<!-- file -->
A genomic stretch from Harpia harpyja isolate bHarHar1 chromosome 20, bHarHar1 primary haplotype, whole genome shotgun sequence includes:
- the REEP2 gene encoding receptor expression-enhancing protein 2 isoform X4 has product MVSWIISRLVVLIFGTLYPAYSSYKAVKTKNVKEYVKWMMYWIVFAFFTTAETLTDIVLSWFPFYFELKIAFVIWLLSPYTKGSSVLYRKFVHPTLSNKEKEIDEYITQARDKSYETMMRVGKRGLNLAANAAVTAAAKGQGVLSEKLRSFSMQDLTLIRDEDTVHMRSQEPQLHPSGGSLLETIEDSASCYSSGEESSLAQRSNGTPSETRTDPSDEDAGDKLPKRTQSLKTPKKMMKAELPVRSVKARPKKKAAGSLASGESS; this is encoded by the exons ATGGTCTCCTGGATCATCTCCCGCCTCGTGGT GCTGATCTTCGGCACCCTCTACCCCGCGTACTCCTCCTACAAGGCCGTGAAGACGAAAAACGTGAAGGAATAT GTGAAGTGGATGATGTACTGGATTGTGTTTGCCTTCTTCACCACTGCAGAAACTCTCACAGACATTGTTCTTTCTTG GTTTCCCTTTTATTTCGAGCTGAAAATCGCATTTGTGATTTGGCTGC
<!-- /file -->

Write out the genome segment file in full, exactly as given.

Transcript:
A genomic stretch from Harpia harpyja isolate bHarHar1 chromosome 20, bHarHar1 primary haplotype, whole genome shotgun sequence includes:
- the REEP2 gene encoding receptor expression-enhancing protein 2 isoform X4 has product MVSWIISRLVVLIFGTLYPAYSSYKAVKTKNVKEYVKWMMYWIVFAFFTTAETLTDIVLSWFPFYFELKIAFVIWLLSPYTKGSSVLYRKFVHPTLSNKEKEIDEYITQARDKSYETMMRVGKRGLNLAANAAVTAAAKGQGVLSEKLRSFSMQDLTLIRDEDTVHMRSQEPQLHPSGGSLLETIEDSASCYSSGEESSLAQRSNGTPSETRTDPSDEDAGDKLPKRTQSLKTPKKMMKAELPVRSVKARPKKKAAGSLASGESS; this is encoded by the exons ATGGTCTCCTGGATCATCTCCCGCCTCGTGGT GCTGATCTTCGGCACCCTCTACCCCGCGTACTCCTCCTACAAGGCCGTGAAGACGAAAAACGTGAAGGAATAT GTGAAGTGGATGATGTACTGGATTGTGTTTGCCTTCTTCACCACTGCAGAAACTCTCACAGACATTGTTCTTTCTTG GTTTCCCTTTTATTTCGAGCTGAAAATCGCATTTGTGATTTGGCTGC